U.S. DEPARTMENT OF THE INTERIOR
BUREAU OF LAND MANAGEMENT NEWS RELEASE
Fillmore Field Office
|Release Date: 11/05/12|
BLM Announces a 30-day Public Comment Period for the Swasey Herd Management Area
Fillmore, Utah- The Bureau of Land Management (BLM) Fillmore Field Office announces a 30-day public comment period beginning November 5, 2012, and ending on December 4, 2012, for the Swasey Herd Management Area (HMA) Wild Horse Gather Plan Environmental Assessment (EA). The BLM is currently soliciting public comments to be considered prior to the finalization of the EA.
This EA has been prepared to analyze the BLM Fillmore Field Office proposal to implement a gather plan that would outline the management goals and objectives for the Swasey HMA. The management strategy of this plan would include a number of population control methods, together with an objective to develop, maintain or improve existing water sources. The EA includes analysis of a proposal to gather and remove excess wild horses and apply fertility control between two and four times over a 10-year period. The first of these gathers is planned to begin around mid-January 2013, with approximately 264 wild horses being gathered and 164 head of excess horses being removed. Fertility control will be applied to 49 head of mares and then released. The EA describes the potential environmental impacts from implementing the proposed projects and includes related maps. The EA is available on-line at:
Animals removed from the Swasey HMA will be available for adoption through the BLM Wild Horse and Burro Adoption Program. Those that are not adopted will be cared for in long-term pastures, where they retain their “wild” status and protection under the 1971 Wild Free-Roaming Horses and Burros Act.
When submitting comments, please reference the Swasey Herd Management Area Wild Horse Gather Plan EA. Comments, including names, email addresses, and street addresses of respondents will be available for public review at the BLM Fillmore Field Office during regular business hours (8:00 a.m. to 4:30 p.m., Monday – Friday), except federal holidays. Comments and related personally identifying information will be subject to disclosure under the Freedom of Information Act (FOIA) and comments may be published as part of the EA and other related documents.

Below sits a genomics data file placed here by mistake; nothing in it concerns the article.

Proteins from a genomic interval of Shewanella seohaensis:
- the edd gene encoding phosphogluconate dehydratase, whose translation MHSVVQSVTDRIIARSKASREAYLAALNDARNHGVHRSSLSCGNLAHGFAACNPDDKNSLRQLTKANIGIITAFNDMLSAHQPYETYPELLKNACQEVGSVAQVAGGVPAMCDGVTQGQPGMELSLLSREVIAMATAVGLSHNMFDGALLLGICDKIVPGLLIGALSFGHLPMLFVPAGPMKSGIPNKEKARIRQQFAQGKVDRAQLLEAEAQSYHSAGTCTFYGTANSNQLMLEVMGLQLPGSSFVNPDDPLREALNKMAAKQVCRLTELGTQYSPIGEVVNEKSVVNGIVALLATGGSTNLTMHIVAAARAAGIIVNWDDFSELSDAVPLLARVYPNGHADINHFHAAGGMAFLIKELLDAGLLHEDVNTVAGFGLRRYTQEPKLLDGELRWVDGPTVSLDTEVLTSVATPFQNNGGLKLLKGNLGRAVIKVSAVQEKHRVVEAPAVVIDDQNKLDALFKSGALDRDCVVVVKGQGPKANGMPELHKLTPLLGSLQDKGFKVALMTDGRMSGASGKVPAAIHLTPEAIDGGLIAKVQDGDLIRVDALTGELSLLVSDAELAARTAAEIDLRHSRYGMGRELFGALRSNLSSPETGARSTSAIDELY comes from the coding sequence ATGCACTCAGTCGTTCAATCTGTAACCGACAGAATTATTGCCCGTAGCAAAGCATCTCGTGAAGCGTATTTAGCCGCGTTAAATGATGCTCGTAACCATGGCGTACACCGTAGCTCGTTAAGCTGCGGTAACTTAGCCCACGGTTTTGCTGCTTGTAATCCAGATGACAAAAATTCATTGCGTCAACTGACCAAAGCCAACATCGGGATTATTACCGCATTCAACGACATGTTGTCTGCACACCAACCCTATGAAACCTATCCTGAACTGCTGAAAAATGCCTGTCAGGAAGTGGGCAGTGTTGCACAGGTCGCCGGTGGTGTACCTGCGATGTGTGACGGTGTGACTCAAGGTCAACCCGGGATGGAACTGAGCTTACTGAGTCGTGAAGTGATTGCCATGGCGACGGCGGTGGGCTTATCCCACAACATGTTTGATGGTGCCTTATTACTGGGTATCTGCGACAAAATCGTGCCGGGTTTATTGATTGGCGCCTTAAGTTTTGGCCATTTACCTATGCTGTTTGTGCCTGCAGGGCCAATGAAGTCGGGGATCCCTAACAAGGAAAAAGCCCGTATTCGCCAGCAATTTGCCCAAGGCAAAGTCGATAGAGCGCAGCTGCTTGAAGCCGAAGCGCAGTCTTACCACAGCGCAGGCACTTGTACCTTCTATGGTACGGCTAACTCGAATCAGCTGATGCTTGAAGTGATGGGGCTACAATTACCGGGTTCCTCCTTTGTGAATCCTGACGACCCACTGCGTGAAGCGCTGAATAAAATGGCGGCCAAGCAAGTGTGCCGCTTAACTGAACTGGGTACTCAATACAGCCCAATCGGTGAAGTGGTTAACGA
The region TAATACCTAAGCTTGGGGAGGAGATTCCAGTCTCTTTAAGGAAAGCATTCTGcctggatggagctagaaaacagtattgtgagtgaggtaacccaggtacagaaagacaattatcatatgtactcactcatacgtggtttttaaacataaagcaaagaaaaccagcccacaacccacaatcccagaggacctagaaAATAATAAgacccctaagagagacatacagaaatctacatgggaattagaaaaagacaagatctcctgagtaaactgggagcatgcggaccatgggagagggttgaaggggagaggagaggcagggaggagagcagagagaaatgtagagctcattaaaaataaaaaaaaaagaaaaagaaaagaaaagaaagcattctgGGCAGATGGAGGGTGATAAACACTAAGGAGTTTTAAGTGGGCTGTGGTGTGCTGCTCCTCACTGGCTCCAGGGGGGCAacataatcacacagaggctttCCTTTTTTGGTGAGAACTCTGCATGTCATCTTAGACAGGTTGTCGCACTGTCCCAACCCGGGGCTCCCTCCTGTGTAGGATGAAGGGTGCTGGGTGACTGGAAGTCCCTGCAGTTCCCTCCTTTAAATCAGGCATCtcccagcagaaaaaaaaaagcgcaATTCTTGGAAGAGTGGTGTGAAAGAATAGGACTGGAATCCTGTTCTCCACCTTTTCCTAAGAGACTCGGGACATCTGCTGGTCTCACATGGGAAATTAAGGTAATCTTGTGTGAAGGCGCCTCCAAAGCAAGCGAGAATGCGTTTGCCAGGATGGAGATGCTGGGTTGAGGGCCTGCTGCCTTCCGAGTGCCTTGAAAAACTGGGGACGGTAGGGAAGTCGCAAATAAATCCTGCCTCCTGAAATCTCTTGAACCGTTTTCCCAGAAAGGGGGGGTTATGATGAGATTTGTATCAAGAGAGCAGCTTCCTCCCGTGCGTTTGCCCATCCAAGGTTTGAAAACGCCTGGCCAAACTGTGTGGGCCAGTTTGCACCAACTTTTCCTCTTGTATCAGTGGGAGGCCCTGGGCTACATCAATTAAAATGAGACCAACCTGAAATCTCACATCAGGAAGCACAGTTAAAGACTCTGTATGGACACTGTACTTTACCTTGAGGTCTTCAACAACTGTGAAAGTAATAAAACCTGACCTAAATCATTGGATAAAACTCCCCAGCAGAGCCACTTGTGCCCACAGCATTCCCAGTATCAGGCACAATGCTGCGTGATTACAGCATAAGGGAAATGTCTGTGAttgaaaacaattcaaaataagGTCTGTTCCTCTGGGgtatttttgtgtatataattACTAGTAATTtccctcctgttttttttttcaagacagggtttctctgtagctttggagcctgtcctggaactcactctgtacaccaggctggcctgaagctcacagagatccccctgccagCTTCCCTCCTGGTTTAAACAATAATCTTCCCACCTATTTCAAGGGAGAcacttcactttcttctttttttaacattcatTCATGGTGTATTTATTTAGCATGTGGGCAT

Individual respondents may request confidentiality. If you wish to withhold your name, street address, or email address from public review and disclosure under the FOIA, you must state this prominently at the beginning of the written comment. Such requests will be honored to the extent allowed by law. All submissions from organizations or businesses will be made available for public inspection in their entirety. The BLM will not accept anonymous comments.
Written comments will be accepted during the public comment period up to close of business on December 4, 2012. Please submit written comments to:
Bureau of Land Management
Fillmore Field Office
Attn: Eric Reid
95 East 500 North
Fillmore, Utah 84631
Fax: (435) 743-3114
For further information, contact Eric Reid, Wild Horse and Burro Specialist, at (435) 743-3114.
The BLM manages more than 245 million acres of public land, the most of any Federal agency. This land, known as the National System of Public Lands, is primarily located in 12 Western states, including Alaska. The BLM also administers 700 million acres of sub-surface mineral estate throughout the nation. In Fiscal Year (FY) 2011, recreational and other activities on BLM-managed land contributed more than $130 billion to the U.S. economy and supported more than 600,000 American jobs. The Bureau is also one of a handful of agencies that collects more revenue than it spends. In FY 2012, nearly $5.7 billion will be generated on lands managed by the BLM, which operates on a $1.1 billion budget. The BLM's multiple-use mission is to sustain the health and productivity of the public lands for the use and enjoyment of present and future generations. The Bureau accomplishes this by managing such activities as outdoor recreation, livestock grazing, mineral development, and energy production, and by conserving natural, historical, cultural, and other resources on public lands.
Fillmore Field Office 95 East 500 North Fillmore, UT 84631
|Last updated: 11-06-2012|
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